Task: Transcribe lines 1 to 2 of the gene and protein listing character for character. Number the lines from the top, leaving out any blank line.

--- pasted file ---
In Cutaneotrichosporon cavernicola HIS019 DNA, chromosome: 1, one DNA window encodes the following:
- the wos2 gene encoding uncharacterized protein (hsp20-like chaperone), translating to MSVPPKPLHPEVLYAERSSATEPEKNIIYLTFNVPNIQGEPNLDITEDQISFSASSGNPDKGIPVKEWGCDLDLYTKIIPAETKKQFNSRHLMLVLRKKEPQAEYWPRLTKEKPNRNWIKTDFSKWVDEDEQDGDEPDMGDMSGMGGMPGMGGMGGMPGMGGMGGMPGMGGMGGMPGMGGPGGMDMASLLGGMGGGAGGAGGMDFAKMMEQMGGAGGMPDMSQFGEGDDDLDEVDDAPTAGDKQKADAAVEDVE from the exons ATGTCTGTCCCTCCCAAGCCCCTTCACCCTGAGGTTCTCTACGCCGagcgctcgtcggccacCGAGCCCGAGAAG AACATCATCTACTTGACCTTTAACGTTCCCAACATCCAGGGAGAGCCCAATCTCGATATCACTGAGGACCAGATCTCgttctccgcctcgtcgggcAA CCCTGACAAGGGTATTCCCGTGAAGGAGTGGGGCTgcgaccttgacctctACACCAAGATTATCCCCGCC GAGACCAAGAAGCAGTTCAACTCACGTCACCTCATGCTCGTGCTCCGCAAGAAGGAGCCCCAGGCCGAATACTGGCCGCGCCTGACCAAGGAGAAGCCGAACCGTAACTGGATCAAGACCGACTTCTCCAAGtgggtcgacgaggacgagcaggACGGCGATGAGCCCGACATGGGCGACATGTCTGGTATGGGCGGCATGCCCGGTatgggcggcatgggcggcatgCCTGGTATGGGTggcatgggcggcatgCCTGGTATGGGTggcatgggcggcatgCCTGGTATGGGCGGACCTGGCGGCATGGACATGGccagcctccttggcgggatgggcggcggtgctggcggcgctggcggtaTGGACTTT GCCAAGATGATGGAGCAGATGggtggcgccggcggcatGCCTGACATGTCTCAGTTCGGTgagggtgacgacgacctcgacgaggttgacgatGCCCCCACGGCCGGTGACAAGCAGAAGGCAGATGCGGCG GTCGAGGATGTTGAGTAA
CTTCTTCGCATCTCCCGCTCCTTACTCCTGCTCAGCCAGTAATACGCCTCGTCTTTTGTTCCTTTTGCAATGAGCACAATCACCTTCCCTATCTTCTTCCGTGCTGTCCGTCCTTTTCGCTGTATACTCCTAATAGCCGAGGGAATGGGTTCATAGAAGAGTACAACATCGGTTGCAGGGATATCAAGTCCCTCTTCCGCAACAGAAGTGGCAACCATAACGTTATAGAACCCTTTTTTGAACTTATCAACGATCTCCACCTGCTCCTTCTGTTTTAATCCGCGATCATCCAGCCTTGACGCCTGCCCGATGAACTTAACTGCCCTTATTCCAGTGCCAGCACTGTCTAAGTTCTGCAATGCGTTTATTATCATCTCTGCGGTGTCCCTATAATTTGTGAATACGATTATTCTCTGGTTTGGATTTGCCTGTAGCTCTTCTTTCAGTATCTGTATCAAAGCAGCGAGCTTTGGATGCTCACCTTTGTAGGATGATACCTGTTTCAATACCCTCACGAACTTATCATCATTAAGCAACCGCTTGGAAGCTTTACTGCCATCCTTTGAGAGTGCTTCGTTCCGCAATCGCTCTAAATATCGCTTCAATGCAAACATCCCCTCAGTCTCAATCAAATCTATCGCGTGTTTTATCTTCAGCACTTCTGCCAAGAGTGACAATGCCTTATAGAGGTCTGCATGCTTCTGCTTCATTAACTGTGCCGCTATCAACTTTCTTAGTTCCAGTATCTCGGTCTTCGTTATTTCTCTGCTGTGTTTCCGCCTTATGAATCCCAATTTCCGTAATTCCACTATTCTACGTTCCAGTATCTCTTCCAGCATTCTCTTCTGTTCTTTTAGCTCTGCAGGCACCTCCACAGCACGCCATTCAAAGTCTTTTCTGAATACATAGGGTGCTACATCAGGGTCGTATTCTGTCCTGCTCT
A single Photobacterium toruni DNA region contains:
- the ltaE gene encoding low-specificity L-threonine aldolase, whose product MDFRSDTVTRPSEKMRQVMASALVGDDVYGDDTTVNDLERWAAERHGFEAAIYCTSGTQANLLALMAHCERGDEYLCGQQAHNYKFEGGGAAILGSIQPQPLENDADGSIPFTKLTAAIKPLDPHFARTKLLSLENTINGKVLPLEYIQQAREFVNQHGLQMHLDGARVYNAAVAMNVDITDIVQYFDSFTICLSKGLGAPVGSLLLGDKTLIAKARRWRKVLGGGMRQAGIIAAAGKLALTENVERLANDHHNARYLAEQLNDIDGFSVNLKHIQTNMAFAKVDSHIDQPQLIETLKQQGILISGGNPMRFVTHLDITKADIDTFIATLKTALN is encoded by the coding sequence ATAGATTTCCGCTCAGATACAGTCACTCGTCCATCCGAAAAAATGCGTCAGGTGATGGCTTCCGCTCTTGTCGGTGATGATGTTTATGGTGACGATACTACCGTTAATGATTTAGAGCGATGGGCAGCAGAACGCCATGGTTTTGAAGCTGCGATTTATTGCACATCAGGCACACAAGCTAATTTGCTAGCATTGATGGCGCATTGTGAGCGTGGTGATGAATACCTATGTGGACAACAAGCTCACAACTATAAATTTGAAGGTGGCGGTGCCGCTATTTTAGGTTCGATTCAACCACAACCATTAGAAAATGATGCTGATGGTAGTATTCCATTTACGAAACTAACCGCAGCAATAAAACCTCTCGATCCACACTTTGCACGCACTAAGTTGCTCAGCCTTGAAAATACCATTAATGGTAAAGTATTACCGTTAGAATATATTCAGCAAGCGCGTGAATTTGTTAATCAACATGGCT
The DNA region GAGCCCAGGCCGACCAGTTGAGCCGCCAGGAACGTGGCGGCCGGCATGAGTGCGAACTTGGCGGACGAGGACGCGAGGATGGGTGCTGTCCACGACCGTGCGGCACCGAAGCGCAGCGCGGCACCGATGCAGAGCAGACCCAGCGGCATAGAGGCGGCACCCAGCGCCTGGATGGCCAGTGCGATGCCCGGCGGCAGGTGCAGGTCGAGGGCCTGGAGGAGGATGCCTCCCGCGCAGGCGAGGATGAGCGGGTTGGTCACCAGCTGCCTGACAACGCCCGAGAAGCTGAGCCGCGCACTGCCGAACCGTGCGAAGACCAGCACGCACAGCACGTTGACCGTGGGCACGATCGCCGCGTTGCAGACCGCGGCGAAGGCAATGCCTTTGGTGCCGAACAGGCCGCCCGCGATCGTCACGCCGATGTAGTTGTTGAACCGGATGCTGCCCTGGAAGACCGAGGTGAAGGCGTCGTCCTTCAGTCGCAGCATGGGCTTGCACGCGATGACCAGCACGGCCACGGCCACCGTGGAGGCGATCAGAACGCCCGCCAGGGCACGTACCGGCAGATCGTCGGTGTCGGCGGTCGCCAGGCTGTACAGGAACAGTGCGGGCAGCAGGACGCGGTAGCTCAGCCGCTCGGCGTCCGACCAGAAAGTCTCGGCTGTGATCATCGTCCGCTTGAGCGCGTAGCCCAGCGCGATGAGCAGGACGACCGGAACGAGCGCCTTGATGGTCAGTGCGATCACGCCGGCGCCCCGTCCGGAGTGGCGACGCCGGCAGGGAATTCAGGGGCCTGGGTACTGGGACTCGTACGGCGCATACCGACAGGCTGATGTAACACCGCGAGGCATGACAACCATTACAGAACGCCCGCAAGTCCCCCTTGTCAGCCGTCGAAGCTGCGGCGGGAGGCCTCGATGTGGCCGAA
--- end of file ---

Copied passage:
In Cutaneotrichosporon cavernicola HIS019 DNA, chromosome: 1, one DNA window encodes the following:
- the wos2 gene encoding uncharacterized protein (hsp20-like chaperone), translating to MSVPPKPLHPEVLYAERSSATEPEKNIIYLTFNVPNIQGEPNLDITEDQISFSASSGNPDKGIPVKEWGCDLDLYTKIIPAETKKQFNSRHLMLVLRKKEPQAEYWPRLTKEKPNRNWIKTDFSKWVDEDEQDGDEPDMGDMSGMGGMPGMGGMGGMPGMGGMGGMPGMGGMGGMPGMGGPGGMDMASLLGGMGGGAGGAGGMDFAKMMEQMGGAGGMPDMSQFGEGDDDLDEVDDAPTAGDKQKADAAVEDVE from the exons ATGTCTGTCCCTCCCAAGCCCCTTCACCCTGAGGTTCTCTACGCCGagcgctcgtcggccacCGAGCCCGAGAAG AACATCATCTACTTGACCTTTAACGTTCCCAACATCCAGGGAGAGCCCAATCTCGATATCACTGAGGACCAGATCTCgttctccgcctcgtcgggcAA CCCTGACAAGGGTATTCCCGTGAAGGAGTGGGGCTgcgaccttgacctctACACCAAGATTATCCCCGCC GAGACCAAGAAGCAGTTCAACTCACGTCACCTCATGCTCGTGCTCCGCAAGAAGGAGCCCCAGGCCGAATACTGGCCGCGCCTGACCAAGGAGAAGCCGAACCGTAACTGGATCAAGACCGACTTCTCCAAGtgggtcgacgaggacgagcaggACGGCGATGAGCCCGACATGGGCGACATGTCTGGTATGGGCGGCATGCCCGGTatgggcggcatgggcggcatgCCTGGTATGGGTggcatgggcggcatgCCTGGTATGGGTggcatgggcggcatgCCTGGTATGGGCGGACCTGGCGGCATGGACATGGccagcctccttggcgggatgggcggcggtgctggcggcgctggcggtaTGGACTTT GCCAAGATGATGGAGCAGATGggtggcgccggcggcatGCCTGACATGTCTCAGTTCGGTgagggtgacgacgacctcgacgaggttgacgatGCCCCCACGGCCGGTGACAAGCAGAAGGCAGATGCGGCG GTCGAGGATGTTGAGTAA